Now, I could easily rant about how assuming that everyone who votes contrary to your desires is racist is immoral and grotesque because it’s so obviously true. But I’d rather talk about how it’s terrible politics. If you blame racism every time you lose, it might make you feel good about yourself—in fact I think that goes a long way toward explaining why people do it—but it won’t make many of those voters feel better about you.
Because so much of what passes for political analysis on cable news is really just an ongoing effort to make viewers feel better about themselves, these kinds of ideas get a lot more play than the facts warrant. The ideological fan service industry is lucrative these days. Feel terrible that Trump lost? Don’t worry, the election was stolen. Bummed that McAuliffe lost? Don’t worry, it’s not because your ideas are bad or unpopular, it’s because villainous people did racist stuff to make people racist.
Which brings me to critical race theory. I agree entirely with defenders of critical race theory that most people have, at best, a vague understanding of it. Where I part company is on the question of how relevant that is. What a lot of the people object to is the general approach to talking about race today. If you want to call it anti-racism, or woke-ism, or some other label, it has no bearing on the thing people object to, because words aren’t things. And the things people object to can’t be fixed by changing the labels we use for them. The progressive response to anti-CRT rhetoric is one of the great examples of motte-and-bailey argumentation in public life in my lifetime. In front of friendly audiences, it’s all systemic racism, white supremacy, and the like. When people push back, it’s because “they don’t want to talk about slavery and Jim Crow!”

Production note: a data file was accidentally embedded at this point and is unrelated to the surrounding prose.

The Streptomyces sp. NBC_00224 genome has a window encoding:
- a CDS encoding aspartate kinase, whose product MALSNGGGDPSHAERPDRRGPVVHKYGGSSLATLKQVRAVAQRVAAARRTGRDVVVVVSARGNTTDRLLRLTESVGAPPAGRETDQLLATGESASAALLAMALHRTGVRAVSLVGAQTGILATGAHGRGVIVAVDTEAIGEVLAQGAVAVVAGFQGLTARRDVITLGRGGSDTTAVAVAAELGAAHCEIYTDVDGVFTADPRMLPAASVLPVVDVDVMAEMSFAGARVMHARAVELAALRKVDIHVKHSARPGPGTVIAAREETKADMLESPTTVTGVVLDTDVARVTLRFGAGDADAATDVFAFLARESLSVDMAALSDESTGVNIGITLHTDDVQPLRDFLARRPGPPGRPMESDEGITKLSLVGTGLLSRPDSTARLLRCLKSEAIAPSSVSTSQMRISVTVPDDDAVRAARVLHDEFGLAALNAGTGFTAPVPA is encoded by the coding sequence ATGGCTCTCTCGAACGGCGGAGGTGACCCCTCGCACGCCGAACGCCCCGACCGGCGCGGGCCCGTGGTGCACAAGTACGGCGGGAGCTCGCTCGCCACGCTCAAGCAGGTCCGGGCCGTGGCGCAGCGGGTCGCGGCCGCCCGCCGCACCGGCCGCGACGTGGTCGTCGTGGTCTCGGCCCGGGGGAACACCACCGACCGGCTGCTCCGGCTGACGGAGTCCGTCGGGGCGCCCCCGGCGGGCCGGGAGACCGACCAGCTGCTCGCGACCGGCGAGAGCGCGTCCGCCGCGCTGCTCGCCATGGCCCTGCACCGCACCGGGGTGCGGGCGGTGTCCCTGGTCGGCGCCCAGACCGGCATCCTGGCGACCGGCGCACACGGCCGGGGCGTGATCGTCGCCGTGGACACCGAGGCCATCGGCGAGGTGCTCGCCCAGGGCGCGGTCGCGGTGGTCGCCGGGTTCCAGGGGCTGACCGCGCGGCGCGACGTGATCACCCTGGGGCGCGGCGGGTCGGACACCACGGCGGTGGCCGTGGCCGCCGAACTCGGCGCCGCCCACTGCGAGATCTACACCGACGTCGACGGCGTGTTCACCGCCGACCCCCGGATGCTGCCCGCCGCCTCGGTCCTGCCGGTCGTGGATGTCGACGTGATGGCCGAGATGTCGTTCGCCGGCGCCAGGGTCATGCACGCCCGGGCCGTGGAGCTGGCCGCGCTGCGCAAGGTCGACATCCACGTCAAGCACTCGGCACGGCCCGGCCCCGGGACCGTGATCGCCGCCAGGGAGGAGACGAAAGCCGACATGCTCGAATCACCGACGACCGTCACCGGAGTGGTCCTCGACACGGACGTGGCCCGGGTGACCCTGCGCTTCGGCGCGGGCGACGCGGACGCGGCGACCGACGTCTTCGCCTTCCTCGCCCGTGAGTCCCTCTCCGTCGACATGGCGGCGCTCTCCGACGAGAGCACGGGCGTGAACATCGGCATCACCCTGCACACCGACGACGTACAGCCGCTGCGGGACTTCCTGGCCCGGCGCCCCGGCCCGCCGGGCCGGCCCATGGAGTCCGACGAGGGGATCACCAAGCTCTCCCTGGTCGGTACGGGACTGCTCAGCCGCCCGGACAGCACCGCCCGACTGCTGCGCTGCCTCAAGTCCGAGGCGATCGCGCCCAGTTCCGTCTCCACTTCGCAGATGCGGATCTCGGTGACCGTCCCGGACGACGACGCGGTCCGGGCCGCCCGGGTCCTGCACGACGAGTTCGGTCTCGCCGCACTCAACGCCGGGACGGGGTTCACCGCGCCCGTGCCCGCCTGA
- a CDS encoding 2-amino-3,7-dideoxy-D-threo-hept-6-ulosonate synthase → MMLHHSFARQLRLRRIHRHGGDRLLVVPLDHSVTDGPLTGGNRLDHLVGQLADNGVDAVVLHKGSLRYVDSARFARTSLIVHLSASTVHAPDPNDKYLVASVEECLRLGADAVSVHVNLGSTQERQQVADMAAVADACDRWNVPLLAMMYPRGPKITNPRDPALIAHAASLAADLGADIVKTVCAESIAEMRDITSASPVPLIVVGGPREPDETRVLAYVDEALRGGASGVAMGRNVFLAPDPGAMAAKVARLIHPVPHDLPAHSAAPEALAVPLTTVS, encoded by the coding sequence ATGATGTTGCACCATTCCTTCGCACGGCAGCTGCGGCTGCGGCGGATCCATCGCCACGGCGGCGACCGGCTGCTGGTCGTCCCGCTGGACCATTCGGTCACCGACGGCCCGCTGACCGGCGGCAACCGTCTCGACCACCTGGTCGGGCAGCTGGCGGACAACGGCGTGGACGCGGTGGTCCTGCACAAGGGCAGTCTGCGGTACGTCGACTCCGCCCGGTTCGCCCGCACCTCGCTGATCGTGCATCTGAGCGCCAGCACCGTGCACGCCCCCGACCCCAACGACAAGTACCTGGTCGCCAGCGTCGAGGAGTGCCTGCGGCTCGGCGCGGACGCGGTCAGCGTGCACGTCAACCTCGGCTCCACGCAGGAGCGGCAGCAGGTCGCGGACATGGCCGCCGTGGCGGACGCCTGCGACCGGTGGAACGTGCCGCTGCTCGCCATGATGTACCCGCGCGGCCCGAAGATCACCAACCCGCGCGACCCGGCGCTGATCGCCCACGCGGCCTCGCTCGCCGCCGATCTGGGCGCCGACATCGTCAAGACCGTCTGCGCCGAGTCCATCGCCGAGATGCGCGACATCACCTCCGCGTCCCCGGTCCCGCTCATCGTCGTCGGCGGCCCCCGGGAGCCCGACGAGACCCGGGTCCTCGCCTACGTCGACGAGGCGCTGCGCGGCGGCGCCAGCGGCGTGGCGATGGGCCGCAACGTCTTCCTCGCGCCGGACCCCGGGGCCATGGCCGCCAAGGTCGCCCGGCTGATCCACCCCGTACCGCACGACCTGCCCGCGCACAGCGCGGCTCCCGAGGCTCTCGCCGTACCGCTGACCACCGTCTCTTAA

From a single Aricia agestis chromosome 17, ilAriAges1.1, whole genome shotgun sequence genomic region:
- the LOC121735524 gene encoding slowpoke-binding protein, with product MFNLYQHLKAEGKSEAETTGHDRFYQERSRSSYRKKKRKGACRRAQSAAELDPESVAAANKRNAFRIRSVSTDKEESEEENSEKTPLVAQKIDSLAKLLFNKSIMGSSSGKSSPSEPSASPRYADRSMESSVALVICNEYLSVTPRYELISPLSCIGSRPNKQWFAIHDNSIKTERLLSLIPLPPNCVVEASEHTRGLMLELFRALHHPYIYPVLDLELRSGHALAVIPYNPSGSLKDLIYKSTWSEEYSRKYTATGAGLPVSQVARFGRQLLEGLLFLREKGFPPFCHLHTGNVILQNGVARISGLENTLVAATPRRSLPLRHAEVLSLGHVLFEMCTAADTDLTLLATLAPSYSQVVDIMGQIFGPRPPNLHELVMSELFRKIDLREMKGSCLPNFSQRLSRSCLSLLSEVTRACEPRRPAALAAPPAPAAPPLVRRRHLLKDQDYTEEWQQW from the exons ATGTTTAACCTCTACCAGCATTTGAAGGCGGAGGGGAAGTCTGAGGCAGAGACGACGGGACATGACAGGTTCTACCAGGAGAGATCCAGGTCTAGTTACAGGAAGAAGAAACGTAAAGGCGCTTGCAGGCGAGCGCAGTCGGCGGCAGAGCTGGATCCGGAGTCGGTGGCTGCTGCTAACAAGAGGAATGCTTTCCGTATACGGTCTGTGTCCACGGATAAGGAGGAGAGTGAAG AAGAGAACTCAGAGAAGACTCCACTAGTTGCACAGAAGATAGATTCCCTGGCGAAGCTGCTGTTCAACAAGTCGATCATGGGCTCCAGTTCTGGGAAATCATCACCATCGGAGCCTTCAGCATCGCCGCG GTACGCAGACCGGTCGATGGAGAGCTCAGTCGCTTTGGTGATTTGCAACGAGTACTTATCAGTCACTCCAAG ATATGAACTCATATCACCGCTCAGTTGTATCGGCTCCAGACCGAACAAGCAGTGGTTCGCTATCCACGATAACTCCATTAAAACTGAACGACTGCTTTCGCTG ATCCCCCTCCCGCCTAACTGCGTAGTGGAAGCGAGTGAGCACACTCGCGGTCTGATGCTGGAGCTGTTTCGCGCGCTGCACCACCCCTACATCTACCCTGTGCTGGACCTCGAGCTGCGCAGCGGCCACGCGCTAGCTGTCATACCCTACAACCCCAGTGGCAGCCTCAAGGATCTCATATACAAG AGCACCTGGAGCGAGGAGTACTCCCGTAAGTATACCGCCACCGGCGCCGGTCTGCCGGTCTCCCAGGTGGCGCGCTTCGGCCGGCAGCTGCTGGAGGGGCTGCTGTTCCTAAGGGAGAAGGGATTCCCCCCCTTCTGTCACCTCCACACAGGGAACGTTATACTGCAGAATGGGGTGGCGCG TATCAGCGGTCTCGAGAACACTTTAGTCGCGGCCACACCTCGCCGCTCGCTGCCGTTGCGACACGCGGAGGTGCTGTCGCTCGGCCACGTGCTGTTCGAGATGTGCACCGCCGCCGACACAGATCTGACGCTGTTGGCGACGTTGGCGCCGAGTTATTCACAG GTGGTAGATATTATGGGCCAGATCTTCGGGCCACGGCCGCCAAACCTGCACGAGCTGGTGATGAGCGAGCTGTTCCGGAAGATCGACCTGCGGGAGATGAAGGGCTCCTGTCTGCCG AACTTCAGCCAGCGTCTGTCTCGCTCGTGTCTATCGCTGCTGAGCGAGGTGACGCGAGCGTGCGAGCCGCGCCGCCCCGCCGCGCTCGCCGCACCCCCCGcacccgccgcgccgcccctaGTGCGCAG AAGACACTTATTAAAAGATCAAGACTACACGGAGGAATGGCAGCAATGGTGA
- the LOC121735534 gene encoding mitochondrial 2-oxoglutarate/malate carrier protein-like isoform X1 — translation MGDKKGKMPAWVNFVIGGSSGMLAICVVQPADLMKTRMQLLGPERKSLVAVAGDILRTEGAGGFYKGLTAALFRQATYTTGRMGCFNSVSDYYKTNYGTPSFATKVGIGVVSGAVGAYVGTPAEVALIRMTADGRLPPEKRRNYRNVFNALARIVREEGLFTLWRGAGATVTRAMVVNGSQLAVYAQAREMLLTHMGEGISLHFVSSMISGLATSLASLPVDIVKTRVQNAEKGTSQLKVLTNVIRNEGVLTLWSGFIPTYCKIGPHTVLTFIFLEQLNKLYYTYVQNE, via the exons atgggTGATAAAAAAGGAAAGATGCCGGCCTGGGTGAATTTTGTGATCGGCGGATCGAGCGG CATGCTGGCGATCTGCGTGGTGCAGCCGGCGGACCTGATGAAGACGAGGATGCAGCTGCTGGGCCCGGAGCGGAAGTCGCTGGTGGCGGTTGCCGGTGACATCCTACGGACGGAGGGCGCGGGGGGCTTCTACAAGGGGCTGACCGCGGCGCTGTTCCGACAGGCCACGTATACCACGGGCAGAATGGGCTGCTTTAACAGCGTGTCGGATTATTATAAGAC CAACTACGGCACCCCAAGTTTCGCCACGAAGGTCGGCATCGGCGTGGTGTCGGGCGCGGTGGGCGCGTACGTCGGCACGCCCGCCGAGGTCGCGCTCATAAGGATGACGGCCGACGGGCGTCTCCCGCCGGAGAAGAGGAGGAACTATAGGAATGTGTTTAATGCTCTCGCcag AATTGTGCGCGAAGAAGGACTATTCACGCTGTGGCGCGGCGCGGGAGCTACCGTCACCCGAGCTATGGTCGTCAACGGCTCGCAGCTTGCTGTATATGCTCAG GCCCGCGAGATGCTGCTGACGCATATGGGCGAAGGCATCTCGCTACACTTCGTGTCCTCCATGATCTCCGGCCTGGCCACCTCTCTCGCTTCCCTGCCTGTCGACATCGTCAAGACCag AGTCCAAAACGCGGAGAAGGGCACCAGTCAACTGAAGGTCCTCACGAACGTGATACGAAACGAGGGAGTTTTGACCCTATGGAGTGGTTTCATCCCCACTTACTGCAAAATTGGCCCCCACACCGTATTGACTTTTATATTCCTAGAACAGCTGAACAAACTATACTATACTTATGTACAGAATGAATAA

I’m getting tired of saying this, but schools have been teaching about slavery a lot for the last 60 years at least. If progressives were just saying, “Schools need to teach about slavery and Jim Crow,” it would be no different than saying, “Schools need to teach math!” because that’s already happening. But most normal people understand that there is something new going on, and that’s the thing they’re objecting to.
I’m sure that racists perceived anti-critical race theory rhetoric as a racist dog whistle. I don’t think it was intended that way, but why wouldn’t racists see it that way? They’re racists, after all. But telling non-racists that they’re indistinguishable from those people is just stupid if you want to get their votes later. And that’s what democracy—at least our democracy—is supposed to be about.
In a healthy political environment, intellectuals, journalists, and politicians would respond to feedback from the voters with at least a little understanding and generosity. I mean, it’s one thing to criticize the voters in Alabama who voted to uphold Jim Crow 60 years ago. But this isn’t that. Many of these voters cast ballots for Joe Biden in 2020 and voted for Democrats generally for years. Why leap to demonizing them as bigots or fools because they disagreed with you this time?
In fairness to elected Democrats, they did this sort of thing far less than the ideological cadres that shape the Democratic or progressive message more broadly.
The enemies of most politicians these days are the journalists, activists, and intellectuals who tell them—and their voters—what politics can and should deliver. I’ve written more than enough about the perils of populism to be immune from the charge that politicians should just cater to the masses on every issue. But there’s nothing wrong with taking into account what voters say in various elections and adjusting to political realities.
Welcome to the 263rd day of consecutive posts here at YSDA. Thanks for reading!